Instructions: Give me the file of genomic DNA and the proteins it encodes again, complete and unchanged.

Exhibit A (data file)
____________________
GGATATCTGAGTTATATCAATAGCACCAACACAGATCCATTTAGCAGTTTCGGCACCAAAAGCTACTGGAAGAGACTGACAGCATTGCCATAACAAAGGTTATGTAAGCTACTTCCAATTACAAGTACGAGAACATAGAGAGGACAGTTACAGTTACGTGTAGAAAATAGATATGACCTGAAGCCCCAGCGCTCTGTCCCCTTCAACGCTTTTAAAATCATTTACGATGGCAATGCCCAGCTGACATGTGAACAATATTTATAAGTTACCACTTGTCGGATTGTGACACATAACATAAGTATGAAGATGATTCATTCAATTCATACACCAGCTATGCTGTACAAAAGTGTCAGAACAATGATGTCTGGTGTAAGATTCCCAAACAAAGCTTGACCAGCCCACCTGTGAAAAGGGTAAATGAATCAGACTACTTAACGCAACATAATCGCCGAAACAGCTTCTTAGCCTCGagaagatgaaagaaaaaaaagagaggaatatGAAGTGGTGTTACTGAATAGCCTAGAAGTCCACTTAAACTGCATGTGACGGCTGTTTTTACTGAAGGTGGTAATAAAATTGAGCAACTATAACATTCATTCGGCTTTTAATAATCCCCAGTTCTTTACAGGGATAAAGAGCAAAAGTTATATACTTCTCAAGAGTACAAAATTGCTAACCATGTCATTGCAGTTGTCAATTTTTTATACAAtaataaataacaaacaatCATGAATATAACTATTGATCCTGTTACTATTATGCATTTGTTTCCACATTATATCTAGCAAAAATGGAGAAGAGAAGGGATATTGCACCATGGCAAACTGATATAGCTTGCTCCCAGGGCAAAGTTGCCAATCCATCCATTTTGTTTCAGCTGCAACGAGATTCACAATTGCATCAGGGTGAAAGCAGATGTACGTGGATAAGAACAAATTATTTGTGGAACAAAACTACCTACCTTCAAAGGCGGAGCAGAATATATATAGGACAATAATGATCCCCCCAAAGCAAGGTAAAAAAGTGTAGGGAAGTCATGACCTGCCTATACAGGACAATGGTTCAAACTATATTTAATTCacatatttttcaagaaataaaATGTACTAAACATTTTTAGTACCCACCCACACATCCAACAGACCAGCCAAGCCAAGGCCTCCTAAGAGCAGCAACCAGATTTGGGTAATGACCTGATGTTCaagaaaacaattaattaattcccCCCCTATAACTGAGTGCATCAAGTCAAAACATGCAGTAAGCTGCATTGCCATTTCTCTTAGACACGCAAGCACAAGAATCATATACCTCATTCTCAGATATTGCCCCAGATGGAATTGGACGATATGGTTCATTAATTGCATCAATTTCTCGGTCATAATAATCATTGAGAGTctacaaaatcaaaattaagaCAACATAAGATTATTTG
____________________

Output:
GGATATCTGAGTTATATCAATAGCACCAACACAGATCCATTTAGCAGTTTCGGCACCAAAAGCTACTGGAAGAGACTGACAGCATTGCCATAACAAAGGTTATGTAAGCTACTTCCAATTACAAGTACGAGAACATAGAGAGGACAGTTACAGTTACGTGTAGAAAATAGATATGACCTGAAGCCCCAGCGCTCTGTCCCCTTCAACGCTTTTAAAATCATTTACGATGGCAATGCCCAGCTGACATGTGAACAATATTTATAAGTTACCACTTGTCGGATTGTGACACATAACATAAGTATGAAGATGATTCATTCAATTCATACACCAGCTATGCTGTACAAAAGTGTCAGAACAATGATGTCTGGTGTAAGATTCCCAAACAAAGCTTGACCAGCCCACCTGTGAAAAGGGTAAATGAATCAGACTACTTAACGCAACATAATCGCCGAAACAGCTTCTTAGCCTCGagaagatgaaagaaaaaaaagagaggaatatGAAGTGGTGTTACTGAATAGCCTAGAAGTCCACTTAAACTGCATGTGACGGCTGTTTTTACTGAAGGTGGTAATAAAATTGAGCAACTATAACATTCATTCGGCTTTTAATAATCCCCAGTTCTTTACAGGGATAAAGAGCAAAAGTTATATACTTCTCAAGAGTACAAAATTGCTAACCATGTCATTGCAGTTGTCAATTTTTTATACAAtaataaataacaaacaatCATGAATATAACTATTGATCCTGTTACTATTATGCATTTGTTTCCACATTATATCTAGCAAAAATGGAGAAGAGAAGGGATATTGCACCATGGCAAACTGATATAGCTTGCTCCCAGGGCAAAGTTGCCAATCCATCCATTTTGTTTCAGCTGCAACGAGATTCACAATTGCATCAGGGTGAAAGCAGATGTACGTGGATAAGAACAAATTATTTGTGGAACAAAACTACCTACCTTCAAAGGCGGAGCAGAATATATATAGGACAATAATGATCCCCCCAAAGCAAGGTAAAAAAGTGTAGGGAAGTCATGACCTGCCTATACAGGACAATGGTTCAAACTATATTTAATTCacatatttttcaagaaataaaATGTACTAAACATTTTTAGTACCCACCCACACATCCAACAGACCAGCCAAGCCAAGGCCTCCTAAGAGCAGCAACCAGATTTGGGTAATGACCTGATGTTCaagaaaacaattaattaattcccCCCCTATAACTGAGTGCATCAAGTCAAAACATGCAGTAAGCTGCATTGCCATTTCTCTTAGACACGCAAGCACAAGAATCATATACCTCATTCTCAGATATTGCCCCAGATGGAATTGGACGATATGGTTCATTAATTGCATCAATTTCTCGGTCATAATAATCATTGAGAGTctacaaaatcaaaattaagaCAACATAAGATTATTTG